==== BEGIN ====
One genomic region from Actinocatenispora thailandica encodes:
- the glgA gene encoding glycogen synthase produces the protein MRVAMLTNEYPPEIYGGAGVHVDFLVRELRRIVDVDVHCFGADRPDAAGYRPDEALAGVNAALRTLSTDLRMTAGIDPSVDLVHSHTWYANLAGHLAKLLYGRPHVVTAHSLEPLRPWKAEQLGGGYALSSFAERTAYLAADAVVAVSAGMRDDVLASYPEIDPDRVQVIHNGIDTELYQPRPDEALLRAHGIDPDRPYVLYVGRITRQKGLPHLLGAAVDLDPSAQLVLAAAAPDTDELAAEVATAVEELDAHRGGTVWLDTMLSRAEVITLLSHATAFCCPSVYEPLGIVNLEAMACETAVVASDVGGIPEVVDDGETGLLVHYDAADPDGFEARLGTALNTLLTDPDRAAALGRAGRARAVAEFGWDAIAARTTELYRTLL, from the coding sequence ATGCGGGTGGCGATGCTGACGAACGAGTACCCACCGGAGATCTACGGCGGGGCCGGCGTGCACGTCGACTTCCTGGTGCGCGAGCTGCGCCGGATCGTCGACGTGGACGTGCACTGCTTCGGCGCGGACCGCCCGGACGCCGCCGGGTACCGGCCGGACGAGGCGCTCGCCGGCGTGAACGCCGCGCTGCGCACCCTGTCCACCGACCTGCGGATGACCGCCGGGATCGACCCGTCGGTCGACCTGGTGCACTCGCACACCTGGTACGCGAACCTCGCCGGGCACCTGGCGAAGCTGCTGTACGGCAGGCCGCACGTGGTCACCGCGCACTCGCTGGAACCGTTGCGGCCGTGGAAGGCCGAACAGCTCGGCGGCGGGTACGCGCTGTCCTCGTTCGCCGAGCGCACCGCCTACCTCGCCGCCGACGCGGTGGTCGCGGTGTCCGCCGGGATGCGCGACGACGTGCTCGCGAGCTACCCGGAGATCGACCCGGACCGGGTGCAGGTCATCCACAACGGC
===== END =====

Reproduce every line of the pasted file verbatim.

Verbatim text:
One genomic region from Actinocatenispora thailandica encodes:
- the glgA gene encoding glycogen synthase produces the protein MRVAMLTNEYPPEIYGGAGVHVDFLVRELRRIVDVDVHCFGADRPDAAGYRPDEALAGVNAALRTLSTDLRMTAGIDPSVDLVHSHTWYANLAGHLAKLLYGRPHVVTAHSLEPLRPWKAEQLGGGYALSSFAERTAYLAADAVVAVSAGMRDDVLASYPEIDPDRVQVIHNGIDTELYQPRPDEALLRAHGIDPDRPYVLYVGRITRQKGLPHLLGAAVDLDPSAQLVLAAAAPDTDELAAEVATAVEELDAHRGGTVWLDTMLSRAEVITLLSHATAFCCPSVYEPLGIVNLEAMACETAVVASDVGGIPEVVDDGETGLLVHYDAADPDGFEARLGTALNTLLTDPDRAAALGRAGRARAVAEFGWDAIAARTTELYRTLL, from the coding sequence ATGCGGGTGGCGATGCTGACGAACGAGTACCCACCGGAGATCTACGGCGGGGCCGGCGTGCACGTCGACTTCCTGGTGCGCGAGCTGCGCCGGATCGTCGACGTGGACGTGCACTGCTTCGGCGCGGACCGCCCGGACGCCGCCGGGTACCGGCCGGACGAGGCGCTCGCCGGCGTGAACGCCGCGCTGCGCACCCTGTCCACCGACCTGCGGATGACCGCCGGGATCGACCCGTCGGTCGACCTGGTGCACTCGCACACCTGGTACGCGAACCTCGCCGGGCACCTGGCGAAGCTGCTGTACGGCAGGCCGCACGTGGTCACCGCGCACTCGCTGGAACCGTTGCGGCCGTGGAAGGCCGAACAGCTCGGCGGCGGGTACGCGCTGTCCTCGTTCGCCGAGCGCACCGCCTACCTCGCCGCCGACGCGGTGGTCGCGGTGTCCGCCGGGATGCGCGACGACGTGCTCGCGAGCTACCCGGAGATCGACCCGGACCGGGTGCAGGTCATCCACAACGGC